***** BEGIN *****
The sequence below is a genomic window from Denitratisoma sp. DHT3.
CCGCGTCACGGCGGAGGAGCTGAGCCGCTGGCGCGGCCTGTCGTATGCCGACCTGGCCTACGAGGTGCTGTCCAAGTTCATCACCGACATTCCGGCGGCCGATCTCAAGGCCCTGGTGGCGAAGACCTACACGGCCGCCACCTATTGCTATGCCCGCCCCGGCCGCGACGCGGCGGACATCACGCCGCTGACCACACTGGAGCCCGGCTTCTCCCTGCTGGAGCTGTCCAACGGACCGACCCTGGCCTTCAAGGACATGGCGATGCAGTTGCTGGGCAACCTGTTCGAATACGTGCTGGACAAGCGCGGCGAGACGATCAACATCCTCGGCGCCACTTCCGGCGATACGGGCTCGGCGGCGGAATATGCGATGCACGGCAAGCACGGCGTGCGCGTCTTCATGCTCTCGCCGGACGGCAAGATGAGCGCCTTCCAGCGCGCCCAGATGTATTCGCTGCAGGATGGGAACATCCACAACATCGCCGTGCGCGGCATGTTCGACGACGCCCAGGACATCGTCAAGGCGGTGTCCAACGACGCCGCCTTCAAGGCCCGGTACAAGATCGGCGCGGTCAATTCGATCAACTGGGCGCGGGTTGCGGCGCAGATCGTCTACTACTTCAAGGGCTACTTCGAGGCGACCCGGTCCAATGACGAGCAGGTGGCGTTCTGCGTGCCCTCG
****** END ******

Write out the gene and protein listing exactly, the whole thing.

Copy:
The sequence below is a genomic window from Denitratisoma sp. DHT3.
CCGCGTCACGGCGGAGGAGCTGAGCCGCTGGCGCGGCCTGTCGTATGCCGACCTGGCCTACGAGGTGCTGTCCAAGTTCATCACCGACATTCCGGCGGCCGATCTCAAGGCCCTGGTGGCGAAGACCTACACGGCCGCCACCTATTGCTATGCCCGCCCCGGCCGCGACGCGGCGGACATCACGCCGCTGACCACACTGGAGCCCGGCTTCTCCCTGCTGGAGCTGTCCAACGGACCGACCCTGGCCTTCAAGGACATGGCGATGCAGTTGCTGGGCAACCTGTTCGAATACGTGCTGGACAAGCGCGGCGAGACGATCAACATCCTCGGCGCCACTTCCGGCGATACGGGCTCGGCGGCGGAATATGCGATGCACGGCAAGCACGGCGTGCGCGTCTTCATGCTCTCGCCGGACGGCAAGATGAGCGCCTTCCAGCGCGCCCAGATGTATTCGCTGCAGGATGGGAACATCCACAACATCGCCGTGCGCGGCATGTTCGACGACGCCCAGGACATCGTCAAGGCGGTGTCCAACGACGCCGCCTTCAAGGCCCGGTACAAGATCGGCGCGGTCAATTCGATCAACTGGGCGCGGGTTGCGGCGCAGATCGTCTACTACTTCAAGGGCTACTTCGAGGCGACCCGGTCCAATGACGAGCAGGTGGCGTTCTGCGTGCCCTCG